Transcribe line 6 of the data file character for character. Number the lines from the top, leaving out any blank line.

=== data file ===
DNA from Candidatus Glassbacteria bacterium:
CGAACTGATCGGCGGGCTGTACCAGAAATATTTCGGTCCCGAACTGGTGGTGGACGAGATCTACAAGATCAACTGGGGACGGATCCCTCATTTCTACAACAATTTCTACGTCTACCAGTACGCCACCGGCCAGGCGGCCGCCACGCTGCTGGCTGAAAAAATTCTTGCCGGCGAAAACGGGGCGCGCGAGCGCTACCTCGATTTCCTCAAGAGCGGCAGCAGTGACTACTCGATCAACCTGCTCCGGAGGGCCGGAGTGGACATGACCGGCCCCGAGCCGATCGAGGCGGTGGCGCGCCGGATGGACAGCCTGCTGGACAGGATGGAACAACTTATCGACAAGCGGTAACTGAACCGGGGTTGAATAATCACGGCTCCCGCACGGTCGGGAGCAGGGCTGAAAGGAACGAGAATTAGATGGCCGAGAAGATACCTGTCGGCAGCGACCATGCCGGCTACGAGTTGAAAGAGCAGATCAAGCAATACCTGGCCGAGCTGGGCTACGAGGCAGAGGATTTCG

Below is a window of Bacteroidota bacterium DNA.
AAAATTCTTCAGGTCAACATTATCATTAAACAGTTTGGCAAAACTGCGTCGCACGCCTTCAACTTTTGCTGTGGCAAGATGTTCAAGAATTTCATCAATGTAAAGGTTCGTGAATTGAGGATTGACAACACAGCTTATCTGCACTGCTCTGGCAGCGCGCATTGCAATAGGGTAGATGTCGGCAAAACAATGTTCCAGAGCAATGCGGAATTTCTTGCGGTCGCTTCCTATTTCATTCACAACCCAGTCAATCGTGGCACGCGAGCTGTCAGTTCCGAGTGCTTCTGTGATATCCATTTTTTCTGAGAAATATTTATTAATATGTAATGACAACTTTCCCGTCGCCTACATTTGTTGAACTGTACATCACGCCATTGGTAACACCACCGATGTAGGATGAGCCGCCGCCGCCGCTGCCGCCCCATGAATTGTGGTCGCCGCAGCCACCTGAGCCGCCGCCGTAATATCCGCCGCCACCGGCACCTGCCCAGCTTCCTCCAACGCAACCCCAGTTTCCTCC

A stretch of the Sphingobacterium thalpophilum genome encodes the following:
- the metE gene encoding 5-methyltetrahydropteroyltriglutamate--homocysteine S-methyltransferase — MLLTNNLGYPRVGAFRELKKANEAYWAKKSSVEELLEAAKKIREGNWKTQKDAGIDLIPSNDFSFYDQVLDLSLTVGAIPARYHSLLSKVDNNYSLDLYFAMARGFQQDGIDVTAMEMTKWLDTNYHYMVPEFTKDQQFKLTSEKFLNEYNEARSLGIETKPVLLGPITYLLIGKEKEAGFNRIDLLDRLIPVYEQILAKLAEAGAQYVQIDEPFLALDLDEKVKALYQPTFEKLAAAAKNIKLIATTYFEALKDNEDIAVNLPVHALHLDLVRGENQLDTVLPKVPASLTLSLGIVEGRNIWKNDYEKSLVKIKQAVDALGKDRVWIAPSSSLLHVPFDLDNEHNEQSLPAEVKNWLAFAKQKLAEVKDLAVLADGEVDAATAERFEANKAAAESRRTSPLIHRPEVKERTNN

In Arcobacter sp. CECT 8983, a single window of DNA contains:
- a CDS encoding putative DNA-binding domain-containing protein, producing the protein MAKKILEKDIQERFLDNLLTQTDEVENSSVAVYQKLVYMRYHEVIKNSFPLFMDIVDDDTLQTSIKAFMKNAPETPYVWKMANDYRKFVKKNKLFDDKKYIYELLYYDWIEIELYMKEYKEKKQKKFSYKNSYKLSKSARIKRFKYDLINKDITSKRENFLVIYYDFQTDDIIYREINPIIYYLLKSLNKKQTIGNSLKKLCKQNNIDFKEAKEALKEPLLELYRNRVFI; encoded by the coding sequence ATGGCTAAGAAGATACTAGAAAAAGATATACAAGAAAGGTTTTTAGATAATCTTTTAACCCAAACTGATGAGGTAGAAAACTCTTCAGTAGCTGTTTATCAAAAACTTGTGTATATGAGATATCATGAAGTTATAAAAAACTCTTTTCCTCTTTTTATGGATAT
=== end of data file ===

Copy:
- the metE gene encoding 5-methyltetrahydropteroyltriglutamate--homocysteine S-methyltransferase — MLLTNNLGYPRVGAFRELKKANEAYWAKKSSVEELLEAAKKIREGNWKTQKDAGIDLIPSNDFSFYDQVLDLSLTVGAIPARYHSLLSKVDNNYSLDLYFAMARGFQQDGIDVTAMEMTKWLDTNYHYMVPEFTKDQQFKLTSEKFLNEYNEARSLGIETKPVLLGPITYLLIGKEKEAGFNRIDLLDRLIPVYEQILAKLAEAGAQYVQIDEPFLALDLDEKVKALYQPTFEKLAAAAKNIKLIATTYFEALKDNEDIAVNLPVHALHLDLVRGENQLDTVLPKVPASLTLSLGIVEGRNIWKNDYEKSLVKIKQAVDALGKDRVWIAPSSSLLHVPFDLDNEHNEQSLPAEVKNWLAFAKQKLAEVKDLAVLADGEVDAATAERFEANKAAAESRRTSPLIHRPEVKERTNN